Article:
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A cairn.

[Inuit inuk, human being + suk, something resembling, substitute (since a cairn can indicate directions or other information like a person).]


n, pl inukshuks or inukshuit (ɪˈnʊkʃjuːɪt)
a stone used by the Inuit to mark a location
[from Inuktitut, literally: something in the shape of a man]
References in periodicals archive ?
The map of New Brunswick includes minke whales, Magnetic Hill, Hopewell Rocks and the Shediac Giant Lobster, while the map of Nunavut features the muskox, the Arctic Circle, Dewey Soper Migratory Bird Sanctuary and an inuksuk.
The official symbol of the Games was the Inuit Inuksuk, and the official mascots of the Games were based on Indigenous animal forms that were featured prominently on everything from the Vancouver 2010 medals to retail items.
On page 182, you'll find this sentence in a statement made by an elder: "First, you should know that an inuksuk is not the same as.
Today, Canadian Space Agency (CSA) astronaut David Saint-Jacques was at Inuksuk High School, in Nunavut, to present a new educational activity as part of the Canada from Space giant floor map initiative.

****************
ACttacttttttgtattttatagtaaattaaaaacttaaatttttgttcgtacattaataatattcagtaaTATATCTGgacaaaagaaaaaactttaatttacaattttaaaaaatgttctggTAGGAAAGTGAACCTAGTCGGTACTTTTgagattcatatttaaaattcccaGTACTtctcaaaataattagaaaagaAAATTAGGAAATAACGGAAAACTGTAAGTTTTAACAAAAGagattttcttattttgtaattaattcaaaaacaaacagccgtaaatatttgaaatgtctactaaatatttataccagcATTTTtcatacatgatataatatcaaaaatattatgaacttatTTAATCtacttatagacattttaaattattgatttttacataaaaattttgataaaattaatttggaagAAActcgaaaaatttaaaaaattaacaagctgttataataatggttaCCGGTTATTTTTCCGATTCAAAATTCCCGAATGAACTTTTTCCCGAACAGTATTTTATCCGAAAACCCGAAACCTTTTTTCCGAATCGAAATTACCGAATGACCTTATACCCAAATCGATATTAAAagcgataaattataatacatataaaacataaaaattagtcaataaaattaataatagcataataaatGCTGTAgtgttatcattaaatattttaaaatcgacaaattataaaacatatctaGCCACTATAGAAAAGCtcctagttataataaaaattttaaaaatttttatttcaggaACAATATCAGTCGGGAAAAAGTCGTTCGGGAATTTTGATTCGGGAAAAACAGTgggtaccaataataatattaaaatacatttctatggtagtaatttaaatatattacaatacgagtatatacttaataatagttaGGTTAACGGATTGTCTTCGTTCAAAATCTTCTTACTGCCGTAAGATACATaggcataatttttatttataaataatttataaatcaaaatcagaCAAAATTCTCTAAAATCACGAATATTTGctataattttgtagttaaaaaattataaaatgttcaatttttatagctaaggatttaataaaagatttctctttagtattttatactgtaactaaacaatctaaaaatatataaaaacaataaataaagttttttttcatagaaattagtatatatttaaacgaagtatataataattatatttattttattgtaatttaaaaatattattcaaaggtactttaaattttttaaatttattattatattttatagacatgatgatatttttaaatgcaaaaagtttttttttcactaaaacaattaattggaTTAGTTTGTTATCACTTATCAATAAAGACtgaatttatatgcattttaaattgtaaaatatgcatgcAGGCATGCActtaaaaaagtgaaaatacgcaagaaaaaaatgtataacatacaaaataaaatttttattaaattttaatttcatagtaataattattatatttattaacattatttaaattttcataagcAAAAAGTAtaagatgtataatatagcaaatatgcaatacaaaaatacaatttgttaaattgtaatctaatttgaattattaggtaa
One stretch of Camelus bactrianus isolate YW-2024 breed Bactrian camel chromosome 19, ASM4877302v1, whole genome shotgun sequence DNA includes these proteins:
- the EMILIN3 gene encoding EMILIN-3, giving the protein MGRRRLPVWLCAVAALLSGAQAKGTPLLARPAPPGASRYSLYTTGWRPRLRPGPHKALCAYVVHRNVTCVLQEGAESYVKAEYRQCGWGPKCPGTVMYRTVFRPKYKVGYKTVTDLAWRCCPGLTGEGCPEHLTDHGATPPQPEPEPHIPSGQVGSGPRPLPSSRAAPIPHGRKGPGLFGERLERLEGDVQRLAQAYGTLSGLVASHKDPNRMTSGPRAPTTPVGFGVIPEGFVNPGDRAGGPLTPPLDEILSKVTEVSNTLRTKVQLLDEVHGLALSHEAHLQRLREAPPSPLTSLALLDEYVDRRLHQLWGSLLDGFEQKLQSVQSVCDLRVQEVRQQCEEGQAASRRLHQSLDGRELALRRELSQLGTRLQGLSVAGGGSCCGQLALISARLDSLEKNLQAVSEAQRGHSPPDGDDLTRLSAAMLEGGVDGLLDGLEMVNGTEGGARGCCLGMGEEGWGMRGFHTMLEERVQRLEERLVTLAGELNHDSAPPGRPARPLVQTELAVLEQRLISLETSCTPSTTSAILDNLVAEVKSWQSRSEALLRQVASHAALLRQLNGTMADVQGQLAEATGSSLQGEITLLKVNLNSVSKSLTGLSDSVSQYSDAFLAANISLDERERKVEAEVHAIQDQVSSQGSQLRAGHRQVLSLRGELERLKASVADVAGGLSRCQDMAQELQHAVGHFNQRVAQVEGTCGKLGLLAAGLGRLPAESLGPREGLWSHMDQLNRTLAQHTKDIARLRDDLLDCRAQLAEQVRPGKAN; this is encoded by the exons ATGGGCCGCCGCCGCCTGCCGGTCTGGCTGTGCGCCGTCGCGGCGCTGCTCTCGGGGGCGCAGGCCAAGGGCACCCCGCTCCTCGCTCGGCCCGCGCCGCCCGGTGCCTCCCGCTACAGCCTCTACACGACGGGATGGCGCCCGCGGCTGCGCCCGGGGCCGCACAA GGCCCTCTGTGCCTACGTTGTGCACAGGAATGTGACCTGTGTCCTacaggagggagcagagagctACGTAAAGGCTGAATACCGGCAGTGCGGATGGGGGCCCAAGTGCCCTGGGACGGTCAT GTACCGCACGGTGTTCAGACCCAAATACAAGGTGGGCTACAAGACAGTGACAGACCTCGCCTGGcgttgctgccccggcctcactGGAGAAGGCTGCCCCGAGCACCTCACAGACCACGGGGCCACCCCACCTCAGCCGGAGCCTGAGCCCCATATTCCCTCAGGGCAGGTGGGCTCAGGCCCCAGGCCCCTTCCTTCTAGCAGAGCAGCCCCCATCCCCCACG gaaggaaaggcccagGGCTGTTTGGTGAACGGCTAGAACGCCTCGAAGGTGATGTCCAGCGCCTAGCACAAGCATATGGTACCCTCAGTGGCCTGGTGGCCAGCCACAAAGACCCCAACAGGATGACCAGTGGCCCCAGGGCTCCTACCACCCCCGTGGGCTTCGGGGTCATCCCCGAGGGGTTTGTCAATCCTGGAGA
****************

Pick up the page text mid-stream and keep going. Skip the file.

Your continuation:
The orchestras were also joined on stage by the Inuksuk High School Band as well as Iqaluit drummer/dancer Matthew Nuqingaq.
A central image in Inuit culture, the inuksuk frames this picture book as an acrostic: readers will learn seven words from the Inuktitut language whose first letters together spell INUKSUK.
Inuksuit is the plural of an inuksuk, which is a man-made stone landmark used by the Inuit and other peoples of the Arctic for navigation, travel routes, hunting grounds, and memorials.
An Inuksuk Means Welcome" is a beautifully illustrated guide to inuksuit, stone landmarks that were built by different Arctic peoples over the last 4,000 years to guide travelers safely and welcome them.
The Garden was part of an important refurbishment of the gallery grounds, funded by the Province of Ontario and the Federal Government, that gave the McMichael the opportunity to remount a huge stone polar bear sculpture by Inuit sculptor Pauta Saila, a stone inuksuk sculpture by Inuit artist David Ruben Piqtoukun, and a carved "petroglyphic" boulder by Bill Vazan entitled Shibagau Shard.
You'll have to read the story for yourself to see how the inuksuk changes the characters' lives.
Even stones set at the base of an inuksuk (in-NOOK-shook) could have meaning: Three stones might mean a village is three days travel away, or that three people had passed this way.
The next day, an Inuksuk was unveiled just outside the museum.